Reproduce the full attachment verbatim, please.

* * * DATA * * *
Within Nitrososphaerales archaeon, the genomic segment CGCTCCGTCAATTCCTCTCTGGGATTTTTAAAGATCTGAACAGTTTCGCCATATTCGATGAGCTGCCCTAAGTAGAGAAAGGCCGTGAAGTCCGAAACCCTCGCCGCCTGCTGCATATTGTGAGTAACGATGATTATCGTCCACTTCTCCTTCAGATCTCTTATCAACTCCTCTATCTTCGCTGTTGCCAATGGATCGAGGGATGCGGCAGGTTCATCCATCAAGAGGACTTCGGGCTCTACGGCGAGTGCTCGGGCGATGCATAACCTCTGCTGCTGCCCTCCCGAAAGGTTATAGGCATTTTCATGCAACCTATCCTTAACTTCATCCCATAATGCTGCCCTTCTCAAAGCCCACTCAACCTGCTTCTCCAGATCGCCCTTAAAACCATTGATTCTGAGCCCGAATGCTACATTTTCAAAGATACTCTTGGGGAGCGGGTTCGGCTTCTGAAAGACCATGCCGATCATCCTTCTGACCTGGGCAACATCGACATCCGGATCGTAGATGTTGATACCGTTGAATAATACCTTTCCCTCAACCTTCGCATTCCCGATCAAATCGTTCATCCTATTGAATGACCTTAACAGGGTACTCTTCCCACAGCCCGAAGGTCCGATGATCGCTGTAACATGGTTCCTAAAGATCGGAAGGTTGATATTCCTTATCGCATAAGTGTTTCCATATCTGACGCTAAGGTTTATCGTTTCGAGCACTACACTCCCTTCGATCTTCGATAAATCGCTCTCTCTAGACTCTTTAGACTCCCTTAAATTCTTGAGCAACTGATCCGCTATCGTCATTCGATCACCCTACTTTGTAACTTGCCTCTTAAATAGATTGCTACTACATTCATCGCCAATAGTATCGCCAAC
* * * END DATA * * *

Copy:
Within Nitrososphaerales archaeon, the genomic segment CGCTCCGTCAATTCCTCTCTGGGATTTTTAAAGATCTGAACAGTTTCGCCATATTCGATGAGCTGCCCTAAGTAGAGAAAGGCCGTGAAGTCCGAAACCCTCGCCGCCTGCTGCATATTGTGAGTAACGATGATTATCGTCCACTTCTCCTTCAGATCTCTTATCAACTCCTCTATCTTCGCTGTTGCCAATGGATCGAGGGATGCGGCAGGTTCATCCATCAAGAGGACTTCGGGCTCTACGGCGAGTGCTCGGGCGATGCATAACCTCTGCTGCTGCCCTCCCGAAAGGTTATAGGCATTTTCATGCAACCTATCCTTAACTTCATCCCATAATGCTGCCCTTCTCAAAGCCCACTCAACCTGCTTCTCCAGATCGCCCTTAAAACCATTGATTCTGAGCCCGAATGCTACATTTTCAAAGATACTCTTGGGGAGCGGGTTCGGCTTCTGAAAGACCATGCCGATCATCCTTCTGACCTGGGCAACATCGACATCCGGATCGTAGATGTTGATACCGTTGAATAATACCTTTCCCTCAACCTTCGCATTCCCGATCAAATCGTTCATCCTATTGAATGACCTTAACAGGGTACTCTTCCCACAGCCCGAAGGTCCGATGATCGCTGTAACATGGTTCCTAAAGATCGGAAGGTTGATATTCCTTATCGCATAAGTGTTTCCATATCTGACGCTAAGGTTTATCGTTTCGAGCACTACACTCCCTTCGATCTTCGATAAATCGCTCTCTCTAGACTCTTTAGACTCCCTTAAATTCTTGAGCAACTGATCCGCTATCGTCATTCGATCACCCTACTTTGTAACTTGCCTCTTAAATAGATTGCTACTACATTCATCGCCAATAGTATCGCCAAC